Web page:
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Miller v. Dunn

United States District Court, M.D. Alabama, Northern Division

April 2, 2019

DANIEL MILLER, Plaintiff,
v.
JEFFERSON S. DUNN, et al., Defendants.

          RECOMMENDATION OF THE MAGISTRATE JUDGE

          Susan Russ Walker, United States Magistrate Judge

         This 42 U.S.C. § 1983 action is pending before the court on a complaint filed by Daniel Miller, an indigent inmate currently incarcerated at the Covington County Jail. In the instant complaint, Miller maintains that upon his release from the Alabama Department of Corrections in October of 2017 he did not receive his 30-day supply of anti-psychotic medication or an appointment with a specific free world mental health provider. Doc. 1-1 at 2. Miller alleges that these failures violated his constitutional rights during a period of time unrelated to his incarceration. Doc. 1 at 2-3.

         The defendants filed special reports supported by relevant evidentiary materials, including affidavits and medical records, in which they address the claims for relief presented by Miller. The mental health defendant avers that she ordered Miller's end of sentence medications and that, on the day prior to his release, another member of the mental health staff provided Miller information regarding his appointment with a free world mental health provider. Doc. 34-1 at 4-5; Doc. 34-2 at 10, 13. The correctional and medical defendants deny any personal involvement with the alleged constitutional violations. In addition, the correctional defendants maintain that the law does not require the defendants to provide mental health care to an inmate after his release from prison. Doc. 41 at 5-6. Finally, insofar as Miller seeks to hold the defendants responsible for his commission of a criminal offense almost two months after his release from prison, the court finds this argument untenable as a basis for relief in a § 1983 action.

         In light of the foregoing, the court issued an order directing Miller to file a response to the defendants' written reports. Doc. 42. The order advised Miller that his failure to respond to the reports would be treated by the court “as an abandonment of the claims set forth in the complaint and as a failure to prosecute this action.” Doc. 42 at 1 (emphasis in original). Additionally, the order “specifically cautioned [the plaintiff] that [his failure] to file a response in compliance with the directives of this order” would result in the dismissal of this civil action. Doc. 42 at 1 (emphasis in original). The time allotted Miller for filing a response in compliance with the directives of this order expired on January 11, 2019. Miller has failed to file the required response in opposition to the defendants' written reports. The court therefore finds that this case should be dismissed.

         The court has reviewed the file to determine whether a less drastic measure than dismissal is appropriate. See Abreu-Velez v. Board of Regents of Univ. System of Georgia, 248 Fed.Appx. 116, 117-18 (11th Cir. 2007). After this review, it is clear that dismissal of this case is the proper course of action at this time. Specifically, Miller is an indigent individual. Thus, the imposition of monetary or other punitive sanctions against him would be ineffectual. Next, the plaintiff's inaction in the face of the defendants' reports and evidence suggests a loss of interest in the continued prosecution of this case. Moreover, the evidentiary materials submitted by the defendants, which are at this point undisputed by Miller, demonstrate that no violation of the Constitution occurred. Finally, it appears that any additional effort by this court to secure Miller's compliance would be unavailing and a waste of this court's scarce judicial resources. Consequently, the court concludes that the abandonment of this case by Miller and his failure to comply with an order of this court warrant dismissal. Moon v. Newsome, 863 F.2d 835, 837 (11th Cir. 1989) (holding that, generally, where a litigant has been forewarned, dismissal for failure to obey a court order is not an abuse of discretion). The authority of courts to impose sanctions for failure to prosecute or obey an order is longstanding and acknowledged by Rule 41(b) of the Federal Rules of Civil Procedure. See Link v. Wabash R.R. Co., 370 U.S. 626, 629-30 (1962). This authority empowers the courts “to manage their own affairs so as to achieve the orderly and expeditious disposition of cases.” Link, 370 U.S. at 630-31; Mingo v. Sugar Cane Growers Co-Op of Fla., 864 F.2d 101, 102 (11th Cir. 1989) (holding that a “district court possesses the inherent power to police its docket.”). “The sanctions imposed [upon dilatory litigants] can range from a simple reprimand to an order dismissing the action with or without prejudice.” Mingo, 864 F.2d at 102.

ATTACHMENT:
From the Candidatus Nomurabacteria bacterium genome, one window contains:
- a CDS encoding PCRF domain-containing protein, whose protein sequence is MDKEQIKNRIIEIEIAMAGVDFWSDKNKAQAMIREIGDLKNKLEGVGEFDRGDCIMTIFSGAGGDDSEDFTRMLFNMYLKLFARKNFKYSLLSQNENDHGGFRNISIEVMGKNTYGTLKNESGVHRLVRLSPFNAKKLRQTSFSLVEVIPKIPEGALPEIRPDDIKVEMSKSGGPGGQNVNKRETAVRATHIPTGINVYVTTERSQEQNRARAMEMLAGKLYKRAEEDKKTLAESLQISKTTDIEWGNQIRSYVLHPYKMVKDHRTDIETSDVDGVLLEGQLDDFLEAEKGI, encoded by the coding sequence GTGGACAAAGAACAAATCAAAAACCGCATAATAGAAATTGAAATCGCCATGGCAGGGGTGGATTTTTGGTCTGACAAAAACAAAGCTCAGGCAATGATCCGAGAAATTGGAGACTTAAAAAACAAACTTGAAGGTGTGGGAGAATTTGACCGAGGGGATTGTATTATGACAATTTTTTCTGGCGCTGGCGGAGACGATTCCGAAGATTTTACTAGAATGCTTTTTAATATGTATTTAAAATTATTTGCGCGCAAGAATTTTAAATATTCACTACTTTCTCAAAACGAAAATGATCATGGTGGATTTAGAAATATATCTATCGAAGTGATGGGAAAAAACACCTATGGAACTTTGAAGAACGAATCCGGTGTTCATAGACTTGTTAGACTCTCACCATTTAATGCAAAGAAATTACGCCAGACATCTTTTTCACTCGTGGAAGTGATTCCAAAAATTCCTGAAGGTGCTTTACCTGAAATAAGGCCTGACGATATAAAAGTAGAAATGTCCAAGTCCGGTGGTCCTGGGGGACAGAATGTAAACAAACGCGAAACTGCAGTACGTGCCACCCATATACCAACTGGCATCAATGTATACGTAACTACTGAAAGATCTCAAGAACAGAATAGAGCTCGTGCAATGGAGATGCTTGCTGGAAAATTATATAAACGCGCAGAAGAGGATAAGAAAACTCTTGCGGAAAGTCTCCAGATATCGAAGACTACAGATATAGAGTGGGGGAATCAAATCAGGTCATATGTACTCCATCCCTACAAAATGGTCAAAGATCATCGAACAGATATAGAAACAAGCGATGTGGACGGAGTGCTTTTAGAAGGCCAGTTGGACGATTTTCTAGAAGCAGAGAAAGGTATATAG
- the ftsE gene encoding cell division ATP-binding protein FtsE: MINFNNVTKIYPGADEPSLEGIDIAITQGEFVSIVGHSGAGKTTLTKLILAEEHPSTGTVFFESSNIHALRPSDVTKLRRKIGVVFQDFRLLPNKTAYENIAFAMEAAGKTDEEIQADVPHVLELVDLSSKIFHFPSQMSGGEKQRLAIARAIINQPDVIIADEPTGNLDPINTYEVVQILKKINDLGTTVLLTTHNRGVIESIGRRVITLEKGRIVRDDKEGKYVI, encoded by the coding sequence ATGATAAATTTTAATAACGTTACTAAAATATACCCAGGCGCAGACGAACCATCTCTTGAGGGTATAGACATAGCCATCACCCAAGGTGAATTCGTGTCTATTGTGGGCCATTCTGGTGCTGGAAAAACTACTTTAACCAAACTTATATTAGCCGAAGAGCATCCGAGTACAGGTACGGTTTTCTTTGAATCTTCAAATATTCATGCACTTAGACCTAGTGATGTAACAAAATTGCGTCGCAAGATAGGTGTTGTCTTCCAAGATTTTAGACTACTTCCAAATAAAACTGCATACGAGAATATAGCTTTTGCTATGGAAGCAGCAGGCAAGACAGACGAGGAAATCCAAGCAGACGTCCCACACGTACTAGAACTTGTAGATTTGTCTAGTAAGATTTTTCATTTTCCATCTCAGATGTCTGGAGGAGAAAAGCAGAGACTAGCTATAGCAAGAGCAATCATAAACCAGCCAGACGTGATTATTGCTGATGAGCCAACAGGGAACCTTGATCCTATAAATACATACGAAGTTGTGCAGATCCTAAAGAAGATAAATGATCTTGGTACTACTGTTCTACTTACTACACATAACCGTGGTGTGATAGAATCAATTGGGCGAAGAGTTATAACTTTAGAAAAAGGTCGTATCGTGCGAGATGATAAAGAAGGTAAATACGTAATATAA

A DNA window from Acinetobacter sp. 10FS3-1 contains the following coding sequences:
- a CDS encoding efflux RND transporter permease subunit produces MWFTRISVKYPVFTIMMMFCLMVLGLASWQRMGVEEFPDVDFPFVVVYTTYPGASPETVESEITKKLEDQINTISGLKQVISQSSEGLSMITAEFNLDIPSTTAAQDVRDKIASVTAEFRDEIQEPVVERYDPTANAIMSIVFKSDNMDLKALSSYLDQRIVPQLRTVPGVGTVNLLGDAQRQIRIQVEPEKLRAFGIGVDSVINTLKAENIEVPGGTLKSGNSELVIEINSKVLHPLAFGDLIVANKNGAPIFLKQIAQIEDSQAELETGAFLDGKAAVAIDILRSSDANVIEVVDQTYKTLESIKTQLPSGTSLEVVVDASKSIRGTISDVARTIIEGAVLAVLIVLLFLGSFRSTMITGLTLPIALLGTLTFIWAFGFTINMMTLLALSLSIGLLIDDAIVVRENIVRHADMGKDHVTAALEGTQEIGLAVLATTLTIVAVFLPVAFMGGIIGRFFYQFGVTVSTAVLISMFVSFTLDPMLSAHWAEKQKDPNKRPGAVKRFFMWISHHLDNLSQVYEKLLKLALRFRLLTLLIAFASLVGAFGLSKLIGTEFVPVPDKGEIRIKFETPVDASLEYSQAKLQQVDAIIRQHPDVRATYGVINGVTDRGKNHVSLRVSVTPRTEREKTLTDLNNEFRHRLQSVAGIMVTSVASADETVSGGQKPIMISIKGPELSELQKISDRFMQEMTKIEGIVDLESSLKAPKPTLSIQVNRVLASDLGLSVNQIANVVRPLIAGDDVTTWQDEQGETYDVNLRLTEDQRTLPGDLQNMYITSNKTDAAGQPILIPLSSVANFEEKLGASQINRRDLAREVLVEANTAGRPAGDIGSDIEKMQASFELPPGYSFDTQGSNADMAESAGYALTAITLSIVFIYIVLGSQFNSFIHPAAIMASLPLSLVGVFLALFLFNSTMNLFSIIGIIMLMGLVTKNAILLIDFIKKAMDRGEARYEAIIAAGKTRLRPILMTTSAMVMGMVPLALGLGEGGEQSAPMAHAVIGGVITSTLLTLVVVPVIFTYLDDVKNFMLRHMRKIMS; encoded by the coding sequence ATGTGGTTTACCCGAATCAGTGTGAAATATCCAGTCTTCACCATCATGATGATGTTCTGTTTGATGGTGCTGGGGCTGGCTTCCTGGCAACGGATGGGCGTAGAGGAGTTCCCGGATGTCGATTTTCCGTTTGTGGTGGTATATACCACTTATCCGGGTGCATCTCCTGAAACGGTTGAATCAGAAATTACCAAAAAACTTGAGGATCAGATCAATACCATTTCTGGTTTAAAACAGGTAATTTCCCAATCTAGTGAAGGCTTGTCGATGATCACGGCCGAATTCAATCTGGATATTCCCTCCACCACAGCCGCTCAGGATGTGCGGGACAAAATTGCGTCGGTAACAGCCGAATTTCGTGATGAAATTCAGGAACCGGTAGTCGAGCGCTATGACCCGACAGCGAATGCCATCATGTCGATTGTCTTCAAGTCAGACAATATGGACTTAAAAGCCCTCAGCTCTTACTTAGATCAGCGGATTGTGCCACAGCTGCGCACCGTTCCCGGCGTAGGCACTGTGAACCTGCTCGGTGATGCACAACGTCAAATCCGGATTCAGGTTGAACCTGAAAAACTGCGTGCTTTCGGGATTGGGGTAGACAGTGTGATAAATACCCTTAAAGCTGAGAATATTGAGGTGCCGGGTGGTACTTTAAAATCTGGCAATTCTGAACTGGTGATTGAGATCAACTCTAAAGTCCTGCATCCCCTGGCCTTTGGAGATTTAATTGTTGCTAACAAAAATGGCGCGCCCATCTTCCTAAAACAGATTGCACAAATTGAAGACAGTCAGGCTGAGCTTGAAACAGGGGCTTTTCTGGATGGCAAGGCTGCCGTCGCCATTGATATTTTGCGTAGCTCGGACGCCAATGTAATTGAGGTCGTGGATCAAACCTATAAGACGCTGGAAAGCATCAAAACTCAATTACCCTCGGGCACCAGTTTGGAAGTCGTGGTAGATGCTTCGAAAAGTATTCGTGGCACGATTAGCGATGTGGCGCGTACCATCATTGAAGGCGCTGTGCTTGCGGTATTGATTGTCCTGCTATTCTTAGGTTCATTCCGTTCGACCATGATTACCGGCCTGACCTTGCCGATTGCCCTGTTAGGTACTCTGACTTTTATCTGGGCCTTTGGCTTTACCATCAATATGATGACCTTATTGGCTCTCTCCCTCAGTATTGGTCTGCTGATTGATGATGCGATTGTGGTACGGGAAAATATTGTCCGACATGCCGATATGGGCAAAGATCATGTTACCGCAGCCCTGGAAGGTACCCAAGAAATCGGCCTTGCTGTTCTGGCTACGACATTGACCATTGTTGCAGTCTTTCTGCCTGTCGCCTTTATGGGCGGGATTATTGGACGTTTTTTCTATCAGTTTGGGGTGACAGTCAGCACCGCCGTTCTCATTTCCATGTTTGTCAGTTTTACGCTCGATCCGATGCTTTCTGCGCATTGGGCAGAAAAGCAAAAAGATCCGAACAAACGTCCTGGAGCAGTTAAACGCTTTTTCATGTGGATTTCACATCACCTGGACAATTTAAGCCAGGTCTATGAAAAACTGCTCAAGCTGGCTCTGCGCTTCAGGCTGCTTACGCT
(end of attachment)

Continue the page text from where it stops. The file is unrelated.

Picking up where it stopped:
For the above stated reasons, it is the RECOMMENDATION of the Magistrate Judge that this case be dismissed without prejudice.

         On or before April 16, 2019 the parties may file objections to the Recommendation. A party must specifically identify the factual findings and legal conclusions in the Recommendation to which the objection is made. Frivolous, conclusive, or general objections to the Recommendation will not be considered.

         Failure to file written objections to the Magistrate Judge's findings and recommendations in accordance with the provisions of 28 U.S.C. § 636(b)(1) shall bar a party from a de novo determination by the District Court of legal and factual issues covered in the Recommendation and waives the right of the party to challenge on appeal the District Court's order based on unobjected-to factual and legal conclusions accepted or adopted by the District Court except upon grounds of plain error or manifest injustice. 11TH Cir. R. ...


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